FAI is toxic until old regime goes
No one thinks all bad news is out already says former boss O'Byrne
The politics involved in the basketball world is on another level to the never-ending crisis which is the Football Association of Ireland. Thankfully, for those involved with that sport.
For Bernard O'Byrne, former CEO of the FAI who now holds that position with Basketball Ireland, it's a relief in one way to be removed from the tumult which has engulfed Irish football for the last nine months, though the Dubliner takes no pleasure in the suffering which soccer is enduring.
"They can come out of it. They have to. As a sporting body, as a contributor to Irish society, they have to be rescued but not any any cost. It has to be rescued, and it will be," O'Byrne said.
And he feels that while football in Ireland can be saved, in fact has to be saved, the FAI is at present a damaged brand and finding a new sponsor will not be easy.
Sponsorship of the FAI has been pretty seamless: from the Opel deal of the Charlton years to the eircom package which O'Byrne oversaw and then Three, but the decision this week by Three to back away has caused tremendous damage to the FAI and O'Byrne sees problems in getting a new major sponsor.
"If I was a sponsor and did a deal, if something major comes out in two months' time you'd be associated with it and companies just do not want to be associated with anything like that," says O'Byrne.
"I don't think anyone familiar with the story assumes that all of the bad news is out already.
"Even if it was a bargain deal on offer, I can see sponsors using the 40-foot pole to stay away until things improve.
"Image is everything and companies just can't take a risk, that label will be there beside the FAI and if the FAI are seen as toxic. It will rub off on the sponsors, they don't need it.
"They will eventually get a sponsor but unreleased reports, half-hearted attempts to change personnel, it's not a good time now, but if the right things are done it will be a different landscape in six months' time, especially if the team qualify for the Euros. They will get out of it, but not in the short term.
"They - very quickly - have to make clear they are making genuine attempts to correct what's wrong in the association.
"Half-hearted attempts won't convince anybody, we are talking about root and branch.
"On the upside, there are sponsors out there who will see the FAI in a weakened condition and that's not a bad negotiating position to start from.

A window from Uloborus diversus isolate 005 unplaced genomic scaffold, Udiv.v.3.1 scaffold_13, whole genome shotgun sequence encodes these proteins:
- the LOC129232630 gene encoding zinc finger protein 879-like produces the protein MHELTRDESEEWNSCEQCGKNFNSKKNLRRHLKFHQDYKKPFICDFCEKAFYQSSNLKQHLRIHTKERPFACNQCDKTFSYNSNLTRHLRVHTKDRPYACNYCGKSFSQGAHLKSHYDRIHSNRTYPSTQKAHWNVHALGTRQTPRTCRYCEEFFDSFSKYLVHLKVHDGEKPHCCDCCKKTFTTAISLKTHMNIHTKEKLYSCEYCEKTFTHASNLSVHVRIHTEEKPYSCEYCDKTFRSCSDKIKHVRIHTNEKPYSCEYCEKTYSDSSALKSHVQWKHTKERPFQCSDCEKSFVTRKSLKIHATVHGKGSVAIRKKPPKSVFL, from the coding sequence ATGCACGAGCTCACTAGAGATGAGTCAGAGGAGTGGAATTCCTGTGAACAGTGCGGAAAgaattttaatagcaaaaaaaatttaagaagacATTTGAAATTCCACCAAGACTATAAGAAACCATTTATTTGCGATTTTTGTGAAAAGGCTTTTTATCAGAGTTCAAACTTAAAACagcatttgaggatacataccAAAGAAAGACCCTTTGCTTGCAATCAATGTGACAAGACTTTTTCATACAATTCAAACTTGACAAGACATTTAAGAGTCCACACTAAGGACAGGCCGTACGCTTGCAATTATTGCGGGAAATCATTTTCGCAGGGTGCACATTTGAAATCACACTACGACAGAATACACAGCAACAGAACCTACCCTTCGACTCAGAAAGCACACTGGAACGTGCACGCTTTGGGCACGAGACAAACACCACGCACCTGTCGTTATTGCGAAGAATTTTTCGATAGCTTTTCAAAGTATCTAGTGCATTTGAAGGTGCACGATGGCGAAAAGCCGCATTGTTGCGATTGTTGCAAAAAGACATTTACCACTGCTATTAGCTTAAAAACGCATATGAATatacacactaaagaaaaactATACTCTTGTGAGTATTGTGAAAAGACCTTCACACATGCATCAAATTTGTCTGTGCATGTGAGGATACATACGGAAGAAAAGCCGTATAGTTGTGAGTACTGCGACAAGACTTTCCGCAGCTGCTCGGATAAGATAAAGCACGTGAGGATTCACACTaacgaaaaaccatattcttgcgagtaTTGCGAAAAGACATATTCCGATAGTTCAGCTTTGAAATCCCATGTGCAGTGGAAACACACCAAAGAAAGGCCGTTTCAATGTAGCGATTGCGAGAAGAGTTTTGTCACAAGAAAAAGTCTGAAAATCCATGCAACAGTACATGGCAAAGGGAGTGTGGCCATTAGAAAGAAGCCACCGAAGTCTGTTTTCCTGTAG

"It is a hugely damaged brand but it could turn around quickly if they get four independent directors.
"Football is in a bad place, it has a bad image and people don't want to go near it. If you make some excellent appointments with recognised people who have clout, if you make structural changes within the FAI, that all changes for the better.
"So in a year's time it could be different with the FAI on the up and I hope that they are
"But the people from the old regime - and some of them I consider as friends - just have to go, there's no need for them to be around now to hand over a succession plan. They need to go."
The FAI's accounts will be published today, first to the 'stakeholders' of the game by email in late morning and then to the general public via a noon press conference as Paul Cooke, who had looked at the books in his role as Honorary Treasuer and Vice President but is now in effect the interim CEO, will have the honour.
"It's going to be grim, I know Paul Cooke, he's a friend of mine, and if he says people will be shocked that really frightens me. I'd be worried about that," says O'Byrne.
He was at the helm of the FAI when the body launched the eircom Park project, planning for a brand new stadium on the outskirts of Dublin which would be owned by the FAI and, based on projections of income from concerts and other sporting events, could be a cash cow for the FAI.
That was brought down by FAI internal opposition and political pressure, but O'Byrne says he can stand over his record in terms of the FAI's finances.
"We showed a surplus I was there for five years and we tripled income and had a surplus each year, not always a big one but a surplus," he says.
"It was always a case of getting by, which is why we wanted the stadium in eircom Park which brought guaranteed money that was not tied to football draws.
"Now we with the Aviva we have a share in a stadium which is a huge financial burden on us, rather than a revenue generator.
"Eircom Park was not driven by the ego of the sport or of individuals, it was about driving funds to come in.
"We'd sit looking at draws and be hoping to get Turkey or Germany as they were big payers for TV money, rather than some of the other countries where you'd get little TV money.
"Sitting and hoping is no foundation for a business plan so the thinking was to get a stadium that wasn't solely reliant on football for income. And it was stopped because of small-minded and short-sighted people," he added.